|Figure 2: Histology of the surgical specimen of an aneurysmal femoral neck cyst showing giant cells|
Click here to view
After a follow-up of 3 months, the functional outcome was satisfactory with complete indolence, a walk with partial support of the limb and a healed surgical wound. Radiography showed a partial filling of the curetted cavity and a screw in place [Figure 3]. The removal of the screw is recommended after a total filling of the curetted cavity.
|Figure 3: Radiograph of the pelvis after 3 months postoperatively, showing a partial filling of the cystic cavity|
Click here to view
| Discussion|| |
ABC accounts for about 1-2% of all primary bone tumours. , Its incidence in the general population is 0.14/100,000.  The lesion can be observed at any age, it clearly predominates among patients aged 10-20 years.  The sex ratio is 1 to 1, 04 and the average age is 13 years, ranging from 1 to 59 years.  In our work, we present a 13-year-old boy.
The ABC is a lesion that may sit at all the bones of the skeleton, but in 50-60% of cases, it occurs in the metaphyses of long bones. , The proximal end of the femur is the commonly encountered location. , There are no studies of ABC according to different segments of the proximal femur. However, the aneurysmal femoral neck cyst is distinguished by its fragility with a pathological fracture risk of about 10-11%.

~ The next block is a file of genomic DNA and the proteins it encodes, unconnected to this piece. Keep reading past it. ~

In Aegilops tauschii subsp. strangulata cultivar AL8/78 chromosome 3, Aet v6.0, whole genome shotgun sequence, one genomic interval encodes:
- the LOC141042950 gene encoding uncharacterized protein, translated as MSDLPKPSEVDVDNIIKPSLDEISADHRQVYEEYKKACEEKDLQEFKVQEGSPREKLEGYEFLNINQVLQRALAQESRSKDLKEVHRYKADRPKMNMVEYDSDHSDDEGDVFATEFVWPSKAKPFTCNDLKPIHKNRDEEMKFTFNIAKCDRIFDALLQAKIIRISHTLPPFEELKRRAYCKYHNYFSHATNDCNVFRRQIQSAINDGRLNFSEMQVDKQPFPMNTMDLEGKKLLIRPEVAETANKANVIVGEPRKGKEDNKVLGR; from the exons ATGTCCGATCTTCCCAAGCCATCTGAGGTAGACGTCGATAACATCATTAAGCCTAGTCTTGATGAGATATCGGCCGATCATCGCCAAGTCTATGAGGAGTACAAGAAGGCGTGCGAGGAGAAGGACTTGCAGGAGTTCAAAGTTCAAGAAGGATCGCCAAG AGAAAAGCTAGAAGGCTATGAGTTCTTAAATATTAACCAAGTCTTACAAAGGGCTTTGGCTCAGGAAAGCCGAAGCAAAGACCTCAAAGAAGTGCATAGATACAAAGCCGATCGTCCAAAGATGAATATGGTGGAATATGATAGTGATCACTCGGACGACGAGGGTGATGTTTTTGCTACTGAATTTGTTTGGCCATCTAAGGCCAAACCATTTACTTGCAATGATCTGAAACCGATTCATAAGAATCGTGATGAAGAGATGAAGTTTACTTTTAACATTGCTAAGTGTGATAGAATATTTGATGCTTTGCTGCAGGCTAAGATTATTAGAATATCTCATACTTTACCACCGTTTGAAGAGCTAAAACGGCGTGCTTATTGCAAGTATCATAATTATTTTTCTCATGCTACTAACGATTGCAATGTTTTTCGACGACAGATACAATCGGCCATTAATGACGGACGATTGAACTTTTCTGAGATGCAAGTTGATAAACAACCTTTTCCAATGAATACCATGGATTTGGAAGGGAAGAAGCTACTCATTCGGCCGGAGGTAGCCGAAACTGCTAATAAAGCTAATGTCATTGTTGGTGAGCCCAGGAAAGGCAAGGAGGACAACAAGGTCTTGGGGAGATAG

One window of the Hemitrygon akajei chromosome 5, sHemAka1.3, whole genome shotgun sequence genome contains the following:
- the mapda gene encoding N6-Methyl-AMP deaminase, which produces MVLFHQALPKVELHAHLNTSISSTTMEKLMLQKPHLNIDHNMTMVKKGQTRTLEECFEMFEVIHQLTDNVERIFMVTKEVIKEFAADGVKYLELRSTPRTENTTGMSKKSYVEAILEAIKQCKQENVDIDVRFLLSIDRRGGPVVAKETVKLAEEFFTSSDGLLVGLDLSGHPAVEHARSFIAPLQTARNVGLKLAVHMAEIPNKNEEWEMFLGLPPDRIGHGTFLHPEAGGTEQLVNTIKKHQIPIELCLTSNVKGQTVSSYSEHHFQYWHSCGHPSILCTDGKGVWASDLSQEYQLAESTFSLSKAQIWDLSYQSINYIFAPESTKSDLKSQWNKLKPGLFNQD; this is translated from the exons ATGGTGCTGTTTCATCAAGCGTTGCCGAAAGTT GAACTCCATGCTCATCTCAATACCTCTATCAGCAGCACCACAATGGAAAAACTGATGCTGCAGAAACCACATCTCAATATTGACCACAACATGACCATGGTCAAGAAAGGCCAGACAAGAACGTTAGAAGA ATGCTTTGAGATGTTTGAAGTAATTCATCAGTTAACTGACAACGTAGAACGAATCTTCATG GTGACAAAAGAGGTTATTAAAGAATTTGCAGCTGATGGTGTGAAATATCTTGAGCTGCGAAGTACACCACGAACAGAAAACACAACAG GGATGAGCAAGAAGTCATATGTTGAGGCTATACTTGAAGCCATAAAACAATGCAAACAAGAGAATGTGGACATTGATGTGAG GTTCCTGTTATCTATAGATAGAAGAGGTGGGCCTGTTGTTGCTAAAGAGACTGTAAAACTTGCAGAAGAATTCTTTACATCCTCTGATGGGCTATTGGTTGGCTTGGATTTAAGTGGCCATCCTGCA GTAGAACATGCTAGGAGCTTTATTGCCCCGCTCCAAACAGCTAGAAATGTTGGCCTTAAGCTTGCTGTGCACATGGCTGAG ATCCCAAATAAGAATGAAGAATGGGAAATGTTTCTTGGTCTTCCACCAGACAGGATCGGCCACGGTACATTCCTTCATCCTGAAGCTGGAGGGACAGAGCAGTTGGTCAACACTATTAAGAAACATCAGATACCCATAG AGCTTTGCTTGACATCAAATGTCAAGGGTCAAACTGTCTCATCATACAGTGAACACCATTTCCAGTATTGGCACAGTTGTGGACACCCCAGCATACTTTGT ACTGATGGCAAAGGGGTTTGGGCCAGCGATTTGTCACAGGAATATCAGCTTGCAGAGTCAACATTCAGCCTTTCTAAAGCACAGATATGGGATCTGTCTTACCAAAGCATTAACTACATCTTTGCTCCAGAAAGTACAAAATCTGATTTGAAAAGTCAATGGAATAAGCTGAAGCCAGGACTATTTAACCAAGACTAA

Symptoms of aneurysmal femoral neck cyst are generally poor. Its main interest is to attract attention and then lead to additional paraclinical investigations that enable the diagnosis. Plain radiography is the first examination in the diagnosis of a bone cyst. The usual radiological aspect of ABC corresponds to a lytic metaphyseal lesion, oval or rounded, eccentric, multilocular with cavities separated by often large cortical septa.  These aspects were found in our patient. The differential radiological diagnosis of aneurysmal femoral neck cyst is essentially the cracked essential bone cyst. Although other lesions (giant cell tumour, fibrous dysplasia and no-ossifying fibroma) which are similar to the ABC were listed, they are quickly eliminated. ,
Computed tomography scan and magnetic resonance imaging have not been performed in our patient, but they are used in the diagnosis of ABC. They come in addition to the examination and still used in second intention.